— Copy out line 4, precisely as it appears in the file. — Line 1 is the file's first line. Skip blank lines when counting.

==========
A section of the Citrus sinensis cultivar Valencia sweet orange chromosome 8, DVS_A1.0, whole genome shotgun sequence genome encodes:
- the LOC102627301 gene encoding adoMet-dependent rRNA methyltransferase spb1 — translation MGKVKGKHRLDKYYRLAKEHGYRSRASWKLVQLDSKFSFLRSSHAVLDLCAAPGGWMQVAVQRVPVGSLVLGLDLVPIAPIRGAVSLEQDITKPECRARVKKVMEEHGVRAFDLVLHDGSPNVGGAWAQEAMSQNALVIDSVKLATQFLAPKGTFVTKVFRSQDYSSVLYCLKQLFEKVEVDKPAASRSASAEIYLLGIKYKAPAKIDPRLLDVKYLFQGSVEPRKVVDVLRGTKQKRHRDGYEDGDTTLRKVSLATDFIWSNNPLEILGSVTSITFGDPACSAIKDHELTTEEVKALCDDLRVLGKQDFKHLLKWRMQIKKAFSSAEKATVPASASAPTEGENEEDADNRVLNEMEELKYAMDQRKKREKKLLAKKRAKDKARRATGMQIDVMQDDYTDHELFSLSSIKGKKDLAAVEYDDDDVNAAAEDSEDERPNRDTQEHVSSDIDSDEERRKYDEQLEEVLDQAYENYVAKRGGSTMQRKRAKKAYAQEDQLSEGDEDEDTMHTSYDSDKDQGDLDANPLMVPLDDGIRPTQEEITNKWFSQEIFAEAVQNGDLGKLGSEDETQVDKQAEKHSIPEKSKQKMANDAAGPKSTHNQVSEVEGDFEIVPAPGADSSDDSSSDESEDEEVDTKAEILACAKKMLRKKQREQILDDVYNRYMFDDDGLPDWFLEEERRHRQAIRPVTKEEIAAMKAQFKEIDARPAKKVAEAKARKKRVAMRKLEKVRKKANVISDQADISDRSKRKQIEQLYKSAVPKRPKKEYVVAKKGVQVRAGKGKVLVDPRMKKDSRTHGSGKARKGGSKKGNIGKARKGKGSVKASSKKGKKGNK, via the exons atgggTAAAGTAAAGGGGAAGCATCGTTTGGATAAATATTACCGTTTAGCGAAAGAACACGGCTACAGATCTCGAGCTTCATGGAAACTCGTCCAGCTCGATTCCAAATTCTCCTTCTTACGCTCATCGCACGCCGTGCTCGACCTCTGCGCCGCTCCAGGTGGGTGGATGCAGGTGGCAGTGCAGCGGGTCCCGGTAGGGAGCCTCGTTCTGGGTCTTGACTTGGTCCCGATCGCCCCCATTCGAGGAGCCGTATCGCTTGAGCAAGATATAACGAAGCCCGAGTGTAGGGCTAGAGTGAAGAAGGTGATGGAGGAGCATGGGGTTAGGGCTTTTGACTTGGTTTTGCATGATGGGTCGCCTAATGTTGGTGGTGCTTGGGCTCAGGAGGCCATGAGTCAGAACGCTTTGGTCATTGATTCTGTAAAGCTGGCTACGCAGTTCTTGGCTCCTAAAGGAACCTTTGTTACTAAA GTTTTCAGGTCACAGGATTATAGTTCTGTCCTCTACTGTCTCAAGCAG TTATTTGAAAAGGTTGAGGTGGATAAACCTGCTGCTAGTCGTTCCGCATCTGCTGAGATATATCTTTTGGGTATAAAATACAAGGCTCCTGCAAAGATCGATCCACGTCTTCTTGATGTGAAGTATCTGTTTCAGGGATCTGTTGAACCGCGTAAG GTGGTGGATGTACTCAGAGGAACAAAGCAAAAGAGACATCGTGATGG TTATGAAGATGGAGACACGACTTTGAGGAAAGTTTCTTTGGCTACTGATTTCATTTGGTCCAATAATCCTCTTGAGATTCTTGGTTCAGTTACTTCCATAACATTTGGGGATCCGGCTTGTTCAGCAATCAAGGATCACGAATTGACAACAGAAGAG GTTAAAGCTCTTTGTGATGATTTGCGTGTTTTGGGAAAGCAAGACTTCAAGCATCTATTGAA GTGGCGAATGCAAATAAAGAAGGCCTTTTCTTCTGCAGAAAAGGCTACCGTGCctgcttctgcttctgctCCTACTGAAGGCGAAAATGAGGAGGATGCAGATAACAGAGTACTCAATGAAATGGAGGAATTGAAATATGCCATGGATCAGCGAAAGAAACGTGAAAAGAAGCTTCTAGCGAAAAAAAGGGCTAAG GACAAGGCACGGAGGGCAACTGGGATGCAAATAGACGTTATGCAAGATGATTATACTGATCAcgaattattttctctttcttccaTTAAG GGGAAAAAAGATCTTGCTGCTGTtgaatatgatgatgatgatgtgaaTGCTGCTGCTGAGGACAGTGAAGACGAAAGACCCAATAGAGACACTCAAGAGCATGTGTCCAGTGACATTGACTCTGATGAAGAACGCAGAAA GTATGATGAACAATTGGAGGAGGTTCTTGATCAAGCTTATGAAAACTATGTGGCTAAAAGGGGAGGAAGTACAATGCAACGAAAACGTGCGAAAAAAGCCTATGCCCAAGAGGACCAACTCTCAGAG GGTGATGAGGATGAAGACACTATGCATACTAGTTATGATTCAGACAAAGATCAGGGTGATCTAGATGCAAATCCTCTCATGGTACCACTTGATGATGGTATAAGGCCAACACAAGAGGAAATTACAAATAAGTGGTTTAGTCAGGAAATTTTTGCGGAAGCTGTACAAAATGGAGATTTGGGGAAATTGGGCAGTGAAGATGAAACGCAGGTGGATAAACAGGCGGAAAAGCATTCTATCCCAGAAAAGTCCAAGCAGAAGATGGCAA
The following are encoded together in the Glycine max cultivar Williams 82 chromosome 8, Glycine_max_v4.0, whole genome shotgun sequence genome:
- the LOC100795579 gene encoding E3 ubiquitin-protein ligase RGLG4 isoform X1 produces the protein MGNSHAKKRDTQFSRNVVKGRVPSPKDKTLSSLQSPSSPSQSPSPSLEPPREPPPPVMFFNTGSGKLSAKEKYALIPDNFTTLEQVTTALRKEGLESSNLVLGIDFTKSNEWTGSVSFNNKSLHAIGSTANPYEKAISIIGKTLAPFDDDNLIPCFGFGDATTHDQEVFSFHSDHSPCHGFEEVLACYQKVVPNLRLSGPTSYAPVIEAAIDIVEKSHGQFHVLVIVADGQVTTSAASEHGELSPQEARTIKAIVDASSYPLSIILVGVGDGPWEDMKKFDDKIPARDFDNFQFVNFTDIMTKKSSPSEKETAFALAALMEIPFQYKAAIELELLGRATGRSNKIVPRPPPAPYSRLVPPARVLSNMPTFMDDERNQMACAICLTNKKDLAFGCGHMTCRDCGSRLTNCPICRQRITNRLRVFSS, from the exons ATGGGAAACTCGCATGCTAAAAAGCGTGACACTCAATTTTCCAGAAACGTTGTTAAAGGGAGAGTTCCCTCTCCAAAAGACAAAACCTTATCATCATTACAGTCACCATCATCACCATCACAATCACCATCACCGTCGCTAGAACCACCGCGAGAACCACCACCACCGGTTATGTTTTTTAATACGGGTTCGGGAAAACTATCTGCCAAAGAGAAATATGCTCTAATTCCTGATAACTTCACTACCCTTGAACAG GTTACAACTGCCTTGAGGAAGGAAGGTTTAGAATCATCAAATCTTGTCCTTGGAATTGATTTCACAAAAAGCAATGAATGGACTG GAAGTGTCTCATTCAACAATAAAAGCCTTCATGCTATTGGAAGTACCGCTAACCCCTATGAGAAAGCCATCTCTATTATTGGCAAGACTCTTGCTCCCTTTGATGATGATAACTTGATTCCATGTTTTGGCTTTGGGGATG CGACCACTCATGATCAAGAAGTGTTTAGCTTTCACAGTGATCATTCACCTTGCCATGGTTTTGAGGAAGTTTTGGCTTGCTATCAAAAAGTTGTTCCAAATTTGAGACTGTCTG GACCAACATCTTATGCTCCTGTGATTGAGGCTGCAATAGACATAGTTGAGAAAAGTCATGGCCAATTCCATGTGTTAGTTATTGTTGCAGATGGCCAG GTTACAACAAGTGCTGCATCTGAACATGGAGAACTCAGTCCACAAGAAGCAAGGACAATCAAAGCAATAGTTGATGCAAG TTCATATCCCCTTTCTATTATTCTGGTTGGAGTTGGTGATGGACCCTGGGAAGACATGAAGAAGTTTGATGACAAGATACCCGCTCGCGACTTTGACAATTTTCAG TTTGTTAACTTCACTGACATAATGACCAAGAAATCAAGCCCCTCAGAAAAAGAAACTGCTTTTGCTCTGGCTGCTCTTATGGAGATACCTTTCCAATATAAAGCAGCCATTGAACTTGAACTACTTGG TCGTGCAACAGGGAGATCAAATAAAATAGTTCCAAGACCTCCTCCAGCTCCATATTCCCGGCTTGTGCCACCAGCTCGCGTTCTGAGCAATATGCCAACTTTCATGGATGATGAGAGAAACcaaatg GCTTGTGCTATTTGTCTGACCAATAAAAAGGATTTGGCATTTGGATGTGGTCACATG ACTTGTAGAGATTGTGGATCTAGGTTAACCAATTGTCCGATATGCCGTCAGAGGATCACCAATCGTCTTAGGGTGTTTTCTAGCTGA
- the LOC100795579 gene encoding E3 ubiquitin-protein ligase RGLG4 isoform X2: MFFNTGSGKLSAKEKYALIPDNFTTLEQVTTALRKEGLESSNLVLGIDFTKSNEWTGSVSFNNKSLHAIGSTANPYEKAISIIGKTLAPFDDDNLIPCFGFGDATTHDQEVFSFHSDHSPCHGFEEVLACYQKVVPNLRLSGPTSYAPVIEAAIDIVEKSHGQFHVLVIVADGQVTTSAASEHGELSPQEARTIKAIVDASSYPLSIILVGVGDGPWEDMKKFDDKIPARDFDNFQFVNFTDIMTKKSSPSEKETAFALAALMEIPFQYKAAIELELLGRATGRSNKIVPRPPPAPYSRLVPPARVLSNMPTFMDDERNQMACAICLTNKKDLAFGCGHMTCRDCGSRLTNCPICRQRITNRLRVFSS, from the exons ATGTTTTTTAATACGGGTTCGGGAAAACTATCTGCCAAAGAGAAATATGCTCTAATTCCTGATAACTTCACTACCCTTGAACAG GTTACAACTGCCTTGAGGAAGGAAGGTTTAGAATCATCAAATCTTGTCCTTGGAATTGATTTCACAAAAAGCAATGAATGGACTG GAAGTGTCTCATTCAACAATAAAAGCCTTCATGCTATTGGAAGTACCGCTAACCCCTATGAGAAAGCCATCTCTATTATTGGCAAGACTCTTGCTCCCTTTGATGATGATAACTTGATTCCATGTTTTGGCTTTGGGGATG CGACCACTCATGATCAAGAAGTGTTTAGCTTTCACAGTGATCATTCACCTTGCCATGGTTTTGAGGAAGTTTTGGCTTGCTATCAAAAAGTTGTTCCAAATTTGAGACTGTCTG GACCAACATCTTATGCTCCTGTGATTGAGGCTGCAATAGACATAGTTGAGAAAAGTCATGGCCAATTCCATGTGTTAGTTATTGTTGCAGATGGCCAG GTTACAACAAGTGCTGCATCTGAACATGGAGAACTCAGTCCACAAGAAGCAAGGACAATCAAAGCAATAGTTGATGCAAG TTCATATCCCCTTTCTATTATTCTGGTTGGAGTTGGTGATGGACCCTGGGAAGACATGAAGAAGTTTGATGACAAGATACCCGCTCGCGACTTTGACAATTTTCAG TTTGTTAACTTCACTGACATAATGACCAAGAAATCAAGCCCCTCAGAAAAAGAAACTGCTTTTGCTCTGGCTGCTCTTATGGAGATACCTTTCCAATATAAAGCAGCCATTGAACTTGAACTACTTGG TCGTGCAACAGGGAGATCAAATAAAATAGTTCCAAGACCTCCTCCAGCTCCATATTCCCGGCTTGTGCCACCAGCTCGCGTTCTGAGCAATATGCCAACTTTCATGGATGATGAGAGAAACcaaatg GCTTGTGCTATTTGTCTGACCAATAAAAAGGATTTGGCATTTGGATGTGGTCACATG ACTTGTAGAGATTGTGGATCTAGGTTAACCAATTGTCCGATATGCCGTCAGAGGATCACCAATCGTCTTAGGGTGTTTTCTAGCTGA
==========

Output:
- the LOC100795579 gene encoding E3 ubiquitin-protein ligase RGLG4 isoform X1 produces the protein MGNSHAKKRDTQFSRNVVKGRVPSPKDKTLSSLQSPSSPSQSPSPSLEPPREPPPPVMFFNTGSGKLSAKEKYALIPDNFTTLEQVTTALRKEGLESSNLVLGIDFTKSNEWTGSVSFNNKSLHAIGSTANPYEKAISIIGKTLAPFDDDNLIPCFGFGDATTHDQEVFSFHSDHSPCHGFEEVLACYQKVVPNLRLSGPTSYAPVIEAAIDIVEKSHGQFHVLVIVADGQVTTSAASEHGELSPQEARTIKAIVDASSYPLSIILVGVGDGPWEDMKKFDDKIPARDFDNFQFVNFTDIMTKKSSPSEKETAFALAALMEIPFQYKAAIELELLGRATGRSNKIVPRPPPAPYSRLVPPARVLSNMPTFMDDERNQMACAICLTNKKDLAFGCGHMTCRDCGSRLTNCPICRQRITNRLRVFSS, from the exons ATGGGAAACTCGCATGCTAAAAAGCGTGACACTCAATTTTCCAGAAACGTTGTTAAAGGGAGAGTTCCCTCTCCAAAAGACAAAACCTTATCATCATTACAGTCACCATCATCACCATCACAATCACCATCACCGTCGCTAGAACCACCGCGAGAACCACCACCACCGGTTATGTTTTTTAATACGGGTTCGGGAAAACTATCTGCCAAAGAGAAATATGCTCTAATTCCTGATAACTTCACTACCCTTGAACAG GTTACAACTGCCTTGAGGAAGGAAGGTTTAGAATCATCAAATCTTGTCCTTGGAATTGATTTCACAAAAAGCAATGAATGGACTG GAAGTGTCTCATTCAACAATAAAAGCCTTCATGCTATTGGAAGTACCGCTAACCCCTATGAGAAAGCCATCTCTATTATTGGCAAGACTCTTGCTCCCTTTGATGATGATAACTTGATTCCATGTTTTGGCTTTGGGGATG CGACCACTCATGATCAAGAAGTGTTTAGCTTTCACAGTGATCATTCACCTTGCCATGGTTTTGAGGAAGTTTTGGCTTGCTATCAAAAAGTTGTTCCAAATTTGAGACTGTCTG GACCAACATCTTATGCTCCTGTGATTGAGGCTGCAATAGACATAGTTGAGAAAAGTCATGGCCAATTCCATGTGTTAGTTATTGTTGCAGATGGCCAG GTTACAACAAGTGCTGCATCTGAACATGGAGAACTCAGTCCACAAGAAGCAAGGACAATCAAAGCAATAGTTGATGCAAG TTCATATCCCCTTTCTATTATTCTGGTTGGAGTTGGTGATGGACCCTGGGAAGACATGAAGAAGTTTGATGACAAGATACCCGCTCGCGACTTTGACAATTTTCAG TTTGTTAACTTCACTGACATAATGACCAAGAAATCAAGCCCCTCAGAAAAAGAAACTGCTTTTGCTCTGGCTGCTCTTATGGAGATACCTTTCCAATATAAAGCAGCCATTGAACTTGAACTACTTGG TCGTGCAACAGGGAGATCAAATAAAATAGTTCCAAGACCTCCTCCAGCTCCATATTCCCGGCTTGTGCCACCAGCTCGCGTTCTGAGCAATATGCCAACTTTCATGGATGATGAGAGAAACcaaatg GCTTGTGCTATTTGTCTGACCAATAAAAAGGATTTGGCATTTGGATGTGGTCACATG ACTTGTAGAGATTGTGGATCTAGGTTAACCAATTGTCCGATATGCCGTCAGAGGATCACCAATCGTCTTAGGGTGTTTTCTAGCTGA